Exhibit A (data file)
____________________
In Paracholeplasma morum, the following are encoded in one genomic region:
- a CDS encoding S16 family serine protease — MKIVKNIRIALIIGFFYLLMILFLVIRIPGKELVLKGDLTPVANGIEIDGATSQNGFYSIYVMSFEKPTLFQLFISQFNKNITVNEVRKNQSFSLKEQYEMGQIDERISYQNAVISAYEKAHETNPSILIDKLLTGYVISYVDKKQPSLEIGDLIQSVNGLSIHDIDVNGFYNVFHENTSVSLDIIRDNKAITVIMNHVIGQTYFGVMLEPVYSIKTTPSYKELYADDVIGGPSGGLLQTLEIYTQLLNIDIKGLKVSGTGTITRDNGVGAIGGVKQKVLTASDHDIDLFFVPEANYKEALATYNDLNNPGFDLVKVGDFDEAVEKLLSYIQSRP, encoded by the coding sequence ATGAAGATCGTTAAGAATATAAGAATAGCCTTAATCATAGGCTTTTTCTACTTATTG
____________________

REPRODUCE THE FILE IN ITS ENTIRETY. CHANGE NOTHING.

In Paracholeplasma morum, the following are encoded in one genomic region:
- a CDS encoding S16 family serine protease — MKIVKNIRIALIIGFFYLLMILFLVIRIPGKELVLKGDLTPVANGIEIDGATSQNGFYSIYVMSFEKPTLFQLFISQFNKNITVNEVRKNQSFSLKEQYEMGQIDERISYQNAVISAYEKAHETNPSILIDKLLTGYVISYVDKKQPSLEIGDLIQSVNGLSIHDIDVNGFYNVFHENTSVSLDIIRDNKAITVIMNHVIGQTYFGVMLEPVYSIKTTPSYKELYADDVIGGPSGGLLQTLEIYTQLLNIDIKGLKVSGTGTITRDNGVGAIGGVKQKVLTASDHDIDLFFVPEANYKEALATYNDLNNPGFDLVKVGDFDEAVEKLLSYIQSRP, encoded by the coding sequence ATGAAGATCGTTAAGAATATAAGAATAGCCTTAATCATAGGCTTTTTCTACTTATTG